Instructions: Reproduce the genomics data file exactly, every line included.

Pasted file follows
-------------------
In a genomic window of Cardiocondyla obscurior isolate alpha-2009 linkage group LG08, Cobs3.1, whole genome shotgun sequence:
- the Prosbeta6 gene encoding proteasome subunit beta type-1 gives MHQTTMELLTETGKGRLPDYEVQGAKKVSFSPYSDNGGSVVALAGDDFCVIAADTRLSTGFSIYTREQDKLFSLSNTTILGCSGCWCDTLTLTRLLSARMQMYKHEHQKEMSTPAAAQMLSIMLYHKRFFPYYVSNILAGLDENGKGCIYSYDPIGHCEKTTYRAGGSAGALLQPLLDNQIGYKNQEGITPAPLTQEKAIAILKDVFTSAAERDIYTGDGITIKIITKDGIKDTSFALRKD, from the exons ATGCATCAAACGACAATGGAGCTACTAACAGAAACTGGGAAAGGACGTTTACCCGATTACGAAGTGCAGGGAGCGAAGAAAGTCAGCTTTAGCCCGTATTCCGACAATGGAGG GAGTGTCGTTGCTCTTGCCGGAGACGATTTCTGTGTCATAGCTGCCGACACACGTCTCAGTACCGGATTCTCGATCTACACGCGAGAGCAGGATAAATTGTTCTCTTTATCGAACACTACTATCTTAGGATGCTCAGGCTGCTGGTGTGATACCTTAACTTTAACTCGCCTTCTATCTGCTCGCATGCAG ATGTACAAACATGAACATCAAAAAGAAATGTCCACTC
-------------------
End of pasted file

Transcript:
In a genomic window of Cardiocondyla obscurior isolate alpha-2009 linkage group LG08, Cobs3.1, whole genome shotgun sequence:
- the Prosbeta6 gene encoding proteasome subunit beta type-1 gives MHQTTMELLTETGKGRLPDYEVQGAKKVSFSPYSDNGGSVVALAGDDFCVIAADTRLSTGFSIYTREQDKLFSLSNTTILGCSGCWCDTLTLTRLLSARMQMYKHEHQKEMSTPAAAQMLSIMLYHKRFFPYYVSNILAGLDENGKGCIYSYDPIGHCEKTTYRAGGSAGALLQPLLDNQIGYKNQEGITPAPLTQEKAIAILKDVFTSAAERDIYTGDGITIKIITKDGIKDTSFALRKD, from the exons ATGCATCAAACGACAATGGAGCTACTAACAGAAACTGGGAAAGGACGTTTACCCGATTACGAAGTGCAGGGAGCGAAGAAAGTCAGCTTTAGCCCGTATTCCGACAATGGAGG GAGTGTCGTTGCTCTTGCCGGAGACGATTTCTGTGTCATAGCTGCCGACACACGTCTCAGTACCGGATTCTCGATCTACACGCGAGAGCAGGATAAATTGTTCTCTTTATCGAACACTACTATCTTAGGATGCTCAGGCTGCTGGTGTGATACCTTAACTTTAACTCGCCTTCTATCTGCTCGCATGCAG ATGTACAAACATGAACATCAAAAAGAAATGTCCACTC